The Senate is the upper house of the Legislature. Its members are elected on a partisan basis for four-year terms concurrent with the election of the governor of Michigan. The Senate consists of 38 members elected from single-member election districts. Each member represents an average of 260,096 residents, as of the 2010 Census.[7] After the 2000 Census, each member represented 261,538.[8] Senators' terms begin at noon on January 1 following their election. The Senate chamber in the State Capitol is located in the south wing of the building. Following the 2010 elections, Republicans held a majority of seats in the Senate with 26; Democrats held 12 seats. Under the Michigan Constitution, the lieutenant governor of Michigan serves as President of the Senate but may only cast a vote in the instance of a tie. The Senate selects its other officers and adopts its own rules of procedure at the start of a new legislative session.


Party As of July 2014
     Democratic Party 12
     Republican Party 26
Total 38


House of Representatives

The House of Representatives is the lower house of the Legislature. Its members are elected on a partisan basis for two-year terms at the same time at which members of Congress are chosen. The House of Representatives consists of 110 members who are elected from single-member election districts. Each member represents an average of 89,851 residents, as of the 2010 Census.[9] After the 2000 Census, each member represented 90,349.[10] Representatives' terms begin at noon on January 1 following their election. The House of Representatives chamber in the Capitol is located in the north wing of the building. Following the November 2, 2010 election, Republicans took control of the House, winning 63 seats, while the Democrats won 47. The House of Representatives selects its own Speaker of the House and other officers and adopts its rules of procedure at the start of a new legislative session.

Party As of July 2014
     Democratic Party 50
     Republican Party 59
     Independent 1
Total 110

Redistricting

See also: Redistricting in Michigan

The state legislature has the power to redraw district boundaries. Changes to the boundaries are made in the form of regular legislation, which means the maps are subject to the Governor's veto. In 2010, the House and the Senate organized redistricting committees to handle drafting the maps. As a result of the 2010 elections, both chamber's of Michigan's legislature and Michigan's governorship were controlled by Republicans.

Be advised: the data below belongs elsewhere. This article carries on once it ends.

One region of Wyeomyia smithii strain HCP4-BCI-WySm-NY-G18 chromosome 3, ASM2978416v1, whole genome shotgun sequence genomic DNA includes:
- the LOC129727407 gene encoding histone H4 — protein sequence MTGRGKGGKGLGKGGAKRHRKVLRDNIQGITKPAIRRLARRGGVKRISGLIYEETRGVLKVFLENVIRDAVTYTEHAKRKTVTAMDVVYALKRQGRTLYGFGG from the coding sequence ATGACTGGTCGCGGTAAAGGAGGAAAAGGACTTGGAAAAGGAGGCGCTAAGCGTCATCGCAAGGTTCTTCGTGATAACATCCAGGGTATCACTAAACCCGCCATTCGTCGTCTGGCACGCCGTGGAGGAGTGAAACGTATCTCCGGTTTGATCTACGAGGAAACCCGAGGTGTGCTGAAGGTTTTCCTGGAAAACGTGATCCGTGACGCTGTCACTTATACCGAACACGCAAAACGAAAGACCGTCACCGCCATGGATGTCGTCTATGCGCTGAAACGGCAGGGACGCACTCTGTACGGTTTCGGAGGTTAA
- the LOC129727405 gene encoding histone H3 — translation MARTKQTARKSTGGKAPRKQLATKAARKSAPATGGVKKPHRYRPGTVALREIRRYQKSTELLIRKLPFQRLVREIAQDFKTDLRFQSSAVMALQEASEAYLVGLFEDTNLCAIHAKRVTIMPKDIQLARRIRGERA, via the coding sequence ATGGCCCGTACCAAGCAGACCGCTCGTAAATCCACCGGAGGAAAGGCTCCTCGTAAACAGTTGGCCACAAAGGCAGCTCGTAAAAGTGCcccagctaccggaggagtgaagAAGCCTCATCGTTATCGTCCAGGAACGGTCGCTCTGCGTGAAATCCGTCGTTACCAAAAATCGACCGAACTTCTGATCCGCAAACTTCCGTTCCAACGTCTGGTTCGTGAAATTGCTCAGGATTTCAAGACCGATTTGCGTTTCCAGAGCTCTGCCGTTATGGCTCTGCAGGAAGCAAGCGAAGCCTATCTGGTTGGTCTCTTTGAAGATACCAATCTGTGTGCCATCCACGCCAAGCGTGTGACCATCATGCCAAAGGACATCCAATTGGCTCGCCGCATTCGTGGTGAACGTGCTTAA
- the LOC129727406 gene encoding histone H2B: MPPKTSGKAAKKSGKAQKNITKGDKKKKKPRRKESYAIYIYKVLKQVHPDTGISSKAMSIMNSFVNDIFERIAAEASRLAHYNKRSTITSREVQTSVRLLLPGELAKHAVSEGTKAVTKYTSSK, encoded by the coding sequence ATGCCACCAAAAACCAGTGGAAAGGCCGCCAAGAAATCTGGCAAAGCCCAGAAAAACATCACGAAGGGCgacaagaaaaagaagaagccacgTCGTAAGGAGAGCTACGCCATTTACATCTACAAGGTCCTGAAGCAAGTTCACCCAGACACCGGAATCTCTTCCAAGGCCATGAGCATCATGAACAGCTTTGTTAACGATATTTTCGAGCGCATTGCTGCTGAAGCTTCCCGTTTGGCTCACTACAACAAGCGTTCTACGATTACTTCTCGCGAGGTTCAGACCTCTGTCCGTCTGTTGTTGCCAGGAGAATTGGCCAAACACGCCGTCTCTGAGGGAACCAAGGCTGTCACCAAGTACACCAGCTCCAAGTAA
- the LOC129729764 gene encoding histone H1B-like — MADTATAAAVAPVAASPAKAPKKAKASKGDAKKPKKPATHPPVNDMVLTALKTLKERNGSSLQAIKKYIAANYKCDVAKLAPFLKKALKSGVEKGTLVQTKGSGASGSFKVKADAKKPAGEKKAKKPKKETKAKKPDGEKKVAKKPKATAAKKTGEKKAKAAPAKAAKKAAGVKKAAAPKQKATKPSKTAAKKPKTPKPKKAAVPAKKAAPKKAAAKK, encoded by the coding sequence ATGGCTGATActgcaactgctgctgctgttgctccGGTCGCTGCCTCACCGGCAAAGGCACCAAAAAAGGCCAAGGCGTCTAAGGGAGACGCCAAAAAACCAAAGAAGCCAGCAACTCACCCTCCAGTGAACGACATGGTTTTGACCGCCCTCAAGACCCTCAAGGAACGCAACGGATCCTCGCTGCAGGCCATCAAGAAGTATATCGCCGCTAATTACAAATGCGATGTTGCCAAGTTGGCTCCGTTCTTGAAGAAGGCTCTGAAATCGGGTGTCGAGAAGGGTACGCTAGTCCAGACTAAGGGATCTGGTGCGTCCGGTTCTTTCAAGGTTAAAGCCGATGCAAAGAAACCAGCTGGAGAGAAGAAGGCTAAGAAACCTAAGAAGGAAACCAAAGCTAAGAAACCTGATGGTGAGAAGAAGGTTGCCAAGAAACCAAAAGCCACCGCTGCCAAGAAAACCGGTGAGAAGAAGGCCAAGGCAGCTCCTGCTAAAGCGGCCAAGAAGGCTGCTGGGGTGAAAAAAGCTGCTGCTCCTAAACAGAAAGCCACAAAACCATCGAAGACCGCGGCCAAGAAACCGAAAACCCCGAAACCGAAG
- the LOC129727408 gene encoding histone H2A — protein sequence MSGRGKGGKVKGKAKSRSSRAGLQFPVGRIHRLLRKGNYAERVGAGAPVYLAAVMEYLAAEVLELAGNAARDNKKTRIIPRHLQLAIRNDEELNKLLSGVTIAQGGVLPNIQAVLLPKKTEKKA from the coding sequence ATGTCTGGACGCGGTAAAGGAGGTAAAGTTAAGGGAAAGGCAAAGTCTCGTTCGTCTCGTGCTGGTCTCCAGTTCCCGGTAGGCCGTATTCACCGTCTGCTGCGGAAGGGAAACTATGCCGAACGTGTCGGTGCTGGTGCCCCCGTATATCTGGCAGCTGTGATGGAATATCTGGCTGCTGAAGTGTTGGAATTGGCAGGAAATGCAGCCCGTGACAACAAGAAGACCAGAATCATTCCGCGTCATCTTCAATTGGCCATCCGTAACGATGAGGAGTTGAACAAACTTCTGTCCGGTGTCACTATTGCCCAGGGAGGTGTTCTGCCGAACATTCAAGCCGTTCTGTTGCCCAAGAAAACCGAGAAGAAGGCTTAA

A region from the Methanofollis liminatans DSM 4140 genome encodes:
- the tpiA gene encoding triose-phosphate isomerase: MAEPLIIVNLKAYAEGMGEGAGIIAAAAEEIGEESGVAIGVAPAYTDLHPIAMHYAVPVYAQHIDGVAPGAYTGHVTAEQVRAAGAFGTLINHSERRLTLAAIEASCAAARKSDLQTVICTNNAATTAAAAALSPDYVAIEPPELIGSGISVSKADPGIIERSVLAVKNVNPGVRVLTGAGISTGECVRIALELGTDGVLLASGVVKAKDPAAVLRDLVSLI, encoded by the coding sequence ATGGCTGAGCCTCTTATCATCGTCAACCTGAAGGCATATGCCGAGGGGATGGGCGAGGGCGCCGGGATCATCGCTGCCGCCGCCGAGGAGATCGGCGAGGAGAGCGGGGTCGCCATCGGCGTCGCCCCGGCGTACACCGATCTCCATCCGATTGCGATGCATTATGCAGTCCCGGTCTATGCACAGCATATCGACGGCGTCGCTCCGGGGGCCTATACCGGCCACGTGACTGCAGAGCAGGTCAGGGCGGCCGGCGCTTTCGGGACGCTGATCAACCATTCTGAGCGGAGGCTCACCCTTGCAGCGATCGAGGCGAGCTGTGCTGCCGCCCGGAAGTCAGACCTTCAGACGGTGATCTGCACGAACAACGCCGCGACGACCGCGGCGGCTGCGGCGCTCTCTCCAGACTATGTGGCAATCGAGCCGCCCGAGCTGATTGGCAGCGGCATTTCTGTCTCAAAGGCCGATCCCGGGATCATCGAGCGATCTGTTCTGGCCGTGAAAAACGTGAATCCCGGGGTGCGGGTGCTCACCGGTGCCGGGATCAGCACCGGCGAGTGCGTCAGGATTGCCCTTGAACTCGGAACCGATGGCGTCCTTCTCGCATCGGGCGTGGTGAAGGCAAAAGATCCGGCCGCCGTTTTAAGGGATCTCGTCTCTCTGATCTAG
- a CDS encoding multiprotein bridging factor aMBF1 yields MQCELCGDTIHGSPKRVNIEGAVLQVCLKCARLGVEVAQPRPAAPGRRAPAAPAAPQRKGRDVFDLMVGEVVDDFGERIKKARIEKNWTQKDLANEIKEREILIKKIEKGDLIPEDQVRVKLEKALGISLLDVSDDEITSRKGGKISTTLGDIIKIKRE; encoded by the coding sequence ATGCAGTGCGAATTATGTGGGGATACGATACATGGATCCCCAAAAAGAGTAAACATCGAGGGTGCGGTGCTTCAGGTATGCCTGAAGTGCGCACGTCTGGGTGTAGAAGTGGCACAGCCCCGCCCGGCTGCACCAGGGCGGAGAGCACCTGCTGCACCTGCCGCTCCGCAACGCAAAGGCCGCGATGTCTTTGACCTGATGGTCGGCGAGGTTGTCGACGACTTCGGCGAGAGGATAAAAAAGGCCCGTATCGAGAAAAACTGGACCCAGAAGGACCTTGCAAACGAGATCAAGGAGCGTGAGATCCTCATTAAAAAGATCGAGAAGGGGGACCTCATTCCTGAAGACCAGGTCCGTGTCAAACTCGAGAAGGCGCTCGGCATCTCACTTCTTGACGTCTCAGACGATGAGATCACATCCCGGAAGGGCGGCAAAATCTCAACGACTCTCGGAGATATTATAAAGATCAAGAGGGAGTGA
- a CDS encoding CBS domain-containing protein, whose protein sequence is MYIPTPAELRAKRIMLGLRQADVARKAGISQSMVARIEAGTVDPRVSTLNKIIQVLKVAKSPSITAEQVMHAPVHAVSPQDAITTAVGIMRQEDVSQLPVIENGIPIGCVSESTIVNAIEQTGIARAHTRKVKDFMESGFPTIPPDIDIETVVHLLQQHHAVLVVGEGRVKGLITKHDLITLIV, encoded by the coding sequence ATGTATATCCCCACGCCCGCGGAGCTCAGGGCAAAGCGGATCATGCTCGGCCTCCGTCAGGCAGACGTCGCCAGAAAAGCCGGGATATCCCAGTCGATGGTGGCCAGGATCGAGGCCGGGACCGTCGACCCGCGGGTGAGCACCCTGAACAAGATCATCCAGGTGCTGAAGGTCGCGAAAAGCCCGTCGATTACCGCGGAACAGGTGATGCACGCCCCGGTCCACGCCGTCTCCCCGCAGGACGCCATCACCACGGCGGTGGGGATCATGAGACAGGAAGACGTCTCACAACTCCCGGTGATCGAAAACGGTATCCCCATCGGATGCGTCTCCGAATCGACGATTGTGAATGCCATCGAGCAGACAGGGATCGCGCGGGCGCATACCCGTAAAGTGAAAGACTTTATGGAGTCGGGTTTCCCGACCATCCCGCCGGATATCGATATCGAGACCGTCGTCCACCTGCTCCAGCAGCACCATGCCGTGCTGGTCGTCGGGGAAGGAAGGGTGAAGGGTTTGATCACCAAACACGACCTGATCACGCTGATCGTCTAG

2010

According to the U.S. Census Bureau, Michigan's population fell from 9.94 million to 9.88 million between 2000 and 2010.[11] Michigan's U.S. Congressional delegation decreased in size from 15 to 14 seats.[12] A substantial population shift occurred from Detroit proper into the suburban areas.[13]

The state legislature undertook a relatively private redistricting process.[14] A Republican-proposed plan passed with bipartisan support after the House made some changes to the Senate plan. Governor Rick Snyder signed the plan, Senate Bill 498, into law on August 9, 2011.

A coalition of advocacy groups sued, alleging that the State House of Representatives plan was discriminatory, but a three-judge panel dismissed the case.[15][16]

Legislators

Salaries

See also: Comparison of state legislative salaries

As of 2013, members of the Michigan Legislature are paid $71,685/year. Legislators can use up to $10,800/year for expenses.[17]

Terms and sessions

Every two years the entire House of Representatives stands for election, whereas the Senate does so at four-year intervals concurrently with elections for Governor. For reckoning periods of time during which the legislature operates, each two-year period coinciding with the election of new members of the House of Representatives is numbered consecutively as a "Legislature" dating to the first legislature following Michigan's admission as a state.

Each year during which the legislature meets constitutes a "session" of the Legislature. According to the state's constitution, Article IV Section 13, a new session of the legislature begins when the members of each house convene on the second Wednesday of January every year at noon. A regular session of the Legislature typically lasts throughout the entire year with several periods of recess and adjourns sine die in December.

There is no minimum or maximum number of days for which a session of the Legislature must meet each year. Although there is no universal definition as to what constitutes a full-time legislature, the Michigan Legislature is one of only eleven full-time state legislatures in the nation.[18]Michigan's legislators receive a base salary of $79,650 per year which makes them the second-highest paid legislators in the nation, after California. Legislators also receive a $1,000 per month per diem in addition to their base salary. [19] Unlike those states which are considered to have a part-time legislature and whose members are paid only for actual days in session, Michigan's legislators are paid an annual salary regardless of the number of meeting days and are considered to be full-time.

Any legislation pending in either house at the end of a session that is not the end of a legislative term of office continues and carries over to the next legislative session.

Term limits

The electors of the State of Michigan adopted an amendment to the Michigan Constitution in 1992, Section 54 of Article IV, which became effective in 1993. This amendment limits the length of time any individual may serve as a member of the Legislature. Pursuant to this amendment, one may not be elected to the state senate more than two times or to the state house of representatives more than three times. The result of this is that there is now considerable turnover in membership in both houses of the legislature. Formerly, many seats were held by the same office holder, sometimes for decades. Although measures to repeal the term limits amendment have been introduced in both houses since it took effect, none of them have yet reached a vote on the floor of either house or received serious deliberation in the legislature.

Unicameral petition drive

An unsuccessful effort to collect petition signatures was launched in January 2006 by Unicameral Michigan, a ballot question committee registered with the State of Michigan, to provide for an amendment to the state's constitution to change from a bicameral to a unicameral legislature. It failed to qualify for the November 2006 ballot. If the amendment had succeeded, Michigan would have become only the second U.S. state, after Nebraska, to have a single-chambered state legislature.

Joint legislative committees

The Michigan State Legislature has no joint standing committees.

External links

References